Estimating Emissions from Sources of Air Pollution

6.1 Development of an Emissions Inventory

6.1.3 Compounds to Consider for an Emissions Inventory
There are literally thousands of types of pollutants that are released into the atmosphere. Most of these compounds are different types of organic molecules, but there are also a large number of inorganic compounds to consider. Because of the large variety of pollutants, only those pollutants that are common in urban and rural atmospheres are typically considered for inclusion in air quality management programs and thus emission inventories. Even with this limitation there are a very large number of potential compounds that should be considered for inclusion in the emissions inventory for a region. The term criteria pollutant is a term used often in the United States to identify those pollutants that are so pervasive in the atmosphere that specific air quality standards have been established for them. There are a number of pollutants that are so closely linked to the criteria pollutants that they are included within this category. An example is NO (nitrogen oxide), which is the prime pollutant released from most combustion processes but converts to NO2 in the atmosphere. The second class of pollutants of importance is toxic air pollutants. Of course, criteria pollutants are toxic, but this class of pollutants refers to the non-criteria pollutants that can cause cancer and/or other significant specific acute and chronic health impacts in the small quantities that can occur in the atmosphere. The definition of a toxic air pollutant is not very clear, thus, U.S. law specifically lists 188 compounds which are designated as toxic air pollutants ( Global climate change (global warming) pollutants are those pollutants that can contribute to global climate change. Stratospheric ozone-depleting substances are those compounds that destroy the stratospheric ozone that acts as a shield for ultraviolet radiation. These substances are classified as Class I and Class II ozone-depleting substances ( Finally, there are a number of other important compounds that play key roles in atmospheric reactions or are considered toxic, although they did not make the original U.S. EPA list of 188 toxic air pollutants. Table 6.1.3-1 below lists the compounds that are most commonly considered for an emissions inventory for each category of pollutants.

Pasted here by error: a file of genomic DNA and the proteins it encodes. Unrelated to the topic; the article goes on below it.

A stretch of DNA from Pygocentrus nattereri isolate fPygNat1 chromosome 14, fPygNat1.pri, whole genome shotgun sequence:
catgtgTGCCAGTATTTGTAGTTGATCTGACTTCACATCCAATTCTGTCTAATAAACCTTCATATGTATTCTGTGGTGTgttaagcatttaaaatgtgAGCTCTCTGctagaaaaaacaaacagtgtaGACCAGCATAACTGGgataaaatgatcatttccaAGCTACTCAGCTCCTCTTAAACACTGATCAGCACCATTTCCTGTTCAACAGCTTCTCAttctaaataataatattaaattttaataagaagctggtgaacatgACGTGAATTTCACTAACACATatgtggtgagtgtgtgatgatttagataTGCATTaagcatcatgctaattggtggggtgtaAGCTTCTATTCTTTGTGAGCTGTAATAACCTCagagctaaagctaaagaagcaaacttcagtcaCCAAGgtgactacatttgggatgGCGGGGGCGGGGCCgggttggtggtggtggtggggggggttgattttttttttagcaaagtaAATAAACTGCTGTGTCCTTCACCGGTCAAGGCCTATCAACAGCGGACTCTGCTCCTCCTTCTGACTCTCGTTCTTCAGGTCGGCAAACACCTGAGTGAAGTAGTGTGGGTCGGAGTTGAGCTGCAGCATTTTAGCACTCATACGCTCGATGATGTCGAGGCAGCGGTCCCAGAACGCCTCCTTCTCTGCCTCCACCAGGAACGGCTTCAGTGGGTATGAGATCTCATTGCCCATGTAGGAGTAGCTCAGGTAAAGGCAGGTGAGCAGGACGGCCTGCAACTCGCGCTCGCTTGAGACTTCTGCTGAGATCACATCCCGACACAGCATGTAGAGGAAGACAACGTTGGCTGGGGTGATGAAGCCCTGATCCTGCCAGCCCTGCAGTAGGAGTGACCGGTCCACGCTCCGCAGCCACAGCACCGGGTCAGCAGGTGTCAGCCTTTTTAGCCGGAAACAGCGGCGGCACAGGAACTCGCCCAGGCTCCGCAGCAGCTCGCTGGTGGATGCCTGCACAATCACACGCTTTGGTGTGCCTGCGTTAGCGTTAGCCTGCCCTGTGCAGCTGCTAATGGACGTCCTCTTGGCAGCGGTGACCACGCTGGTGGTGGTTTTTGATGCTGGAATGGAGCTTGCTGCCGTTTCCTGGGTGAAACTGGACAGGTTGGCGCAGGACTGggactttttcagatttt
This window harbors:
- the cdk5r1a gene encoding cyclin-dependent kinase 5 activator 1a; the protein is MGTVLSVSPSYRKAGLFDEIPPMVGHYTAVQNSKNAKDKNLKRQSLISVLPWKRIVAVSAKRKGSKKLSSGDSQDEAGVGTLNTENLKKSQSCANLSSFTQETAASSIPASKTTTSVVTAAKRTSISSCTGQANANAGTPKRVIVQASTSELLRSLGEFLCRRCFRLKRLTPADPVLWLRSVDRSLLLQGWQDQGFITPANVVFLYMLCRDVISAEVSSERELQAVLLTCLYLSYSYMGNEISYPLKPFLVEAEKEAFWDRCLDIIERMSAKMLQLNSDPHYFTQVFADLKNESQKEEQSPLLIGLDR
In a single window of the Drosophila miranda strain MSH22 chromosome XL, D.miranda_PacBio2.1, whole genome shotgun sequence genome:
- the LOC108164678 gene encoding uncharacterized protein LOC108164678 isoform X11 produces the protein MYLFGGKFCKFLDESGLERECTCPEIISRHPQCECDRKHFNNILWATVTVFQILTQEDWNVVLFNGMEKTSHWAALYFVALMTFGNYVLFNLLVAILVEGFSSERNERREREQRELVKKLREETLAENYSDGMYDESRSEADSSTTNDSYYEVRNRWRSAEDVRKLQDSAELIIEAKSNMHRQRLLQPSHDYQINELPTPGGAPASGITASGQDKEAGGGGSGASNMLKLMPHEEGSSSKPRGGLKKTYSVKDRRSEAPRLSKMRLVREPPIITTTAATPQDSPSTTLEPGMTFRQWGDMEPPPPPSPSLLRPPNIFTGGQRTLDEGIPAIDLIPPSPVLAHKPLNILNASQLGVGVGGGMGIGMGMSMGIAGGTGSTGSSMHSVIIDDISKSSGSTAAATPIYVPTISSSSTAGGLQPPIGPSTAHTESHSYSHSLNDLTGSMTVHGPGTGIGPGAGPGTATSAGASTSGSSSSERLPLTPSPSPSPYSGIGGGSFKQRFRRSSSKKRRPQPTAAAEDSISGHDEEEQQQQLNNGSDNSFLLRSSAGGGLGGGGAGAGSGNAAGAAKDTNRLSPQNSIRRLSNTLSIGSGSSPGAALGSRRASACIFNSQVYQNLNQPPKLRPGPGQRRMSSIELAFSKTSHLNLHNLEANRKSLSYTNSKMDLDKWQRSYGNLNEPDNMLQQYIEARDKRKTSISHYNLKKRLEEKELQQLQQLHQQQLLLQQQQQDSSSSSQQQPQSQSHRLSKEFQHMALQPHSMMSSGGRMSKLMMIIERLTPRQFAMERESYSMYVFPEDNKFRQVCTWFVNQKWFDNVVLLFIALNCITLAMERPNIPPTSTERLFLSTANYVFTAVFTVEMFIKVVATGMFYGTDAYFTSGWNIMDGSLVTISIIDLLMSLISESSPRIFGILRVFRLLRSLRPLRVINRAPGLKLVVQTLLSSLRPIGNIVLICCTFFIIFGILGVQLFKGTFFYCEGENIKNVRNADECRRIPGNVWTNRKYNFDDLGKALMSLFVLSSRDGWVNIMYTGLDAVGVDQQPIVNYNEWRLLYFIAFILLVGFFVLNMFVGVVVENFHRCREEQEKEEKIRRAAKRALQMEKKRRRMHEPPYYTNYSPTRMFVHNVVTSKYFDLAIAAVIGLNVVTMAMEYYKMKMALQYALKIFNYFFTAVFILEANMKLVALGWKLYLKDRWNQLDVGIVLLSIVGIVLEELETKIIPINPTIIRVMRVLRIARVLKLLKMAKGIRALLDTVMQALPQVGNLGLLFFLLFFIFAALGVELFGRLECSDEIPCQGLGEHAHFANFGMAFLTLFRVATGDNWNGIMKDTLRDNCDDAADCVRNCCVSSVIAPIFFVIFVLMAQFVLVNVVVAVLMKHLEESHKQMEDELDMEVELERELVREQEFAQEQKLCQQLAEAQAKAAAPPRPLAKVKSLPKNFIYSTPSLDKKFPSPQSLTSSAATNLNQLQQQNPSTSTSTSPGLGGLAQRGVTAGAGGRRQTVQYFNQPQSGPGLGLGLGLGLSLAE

6.1.3-1 Compounds Commonly Considered for Inclusion in an Emissions Inventory

The location and ultimate purpose of the inventory determines which compounds are to be actually included.

VOC and Particulate Matter do not represent single substances. In the case of particulate matter, the different types of particles in the air are rarely considered. There are exceptions to this statement. Some notable examples of particles that are considered independently are lead particles, asbestos particles, and diesel particles. These particles have been found to have specific health effects that warrant their independent consideration. However, with the exception of these few types of particulate matter, typically only the size of the particulates appears to be important for most health considerations. Thus, particulate matter is designated as total suspended particulate matter (TSP), particulate matter smaller than 10 microns in size (PM10), and particulate matter smaller than 2.5 microns in size (PM2.5). TSP typically refers to all particles from about 50 microns in diameter on down. These are the particle sizes that can remain suspended in the air for a significant amount of time. As discussed in Chapter 3, PM2.5 particles can penetrate deep into the lungs. The PM10 particles, although larger, can also evade many of the body’s defensive mechanisms and impact the respiratory system. Emission inventories designed to address particulate problems normally classify emissions into the three particulate size categories.

VOC is a concern since some of the VOC compounds are toxic, but these toxic compounds are normally treated specifically in the inventory as a toxic air pollutant. VOC is also a concern because it is one of the key ingredients in the formation of ozone. However, not all VOCs contribute to the formation of ozone in an equal manner. Thus, it is common to classify VOCs by their reactivity to form ozone. In order to do this, the types of VOC emitted by different sources are an important consideration. Emission inventories designed to address ozone problems make allowances for classifying VOC compounds into different reactivity categories.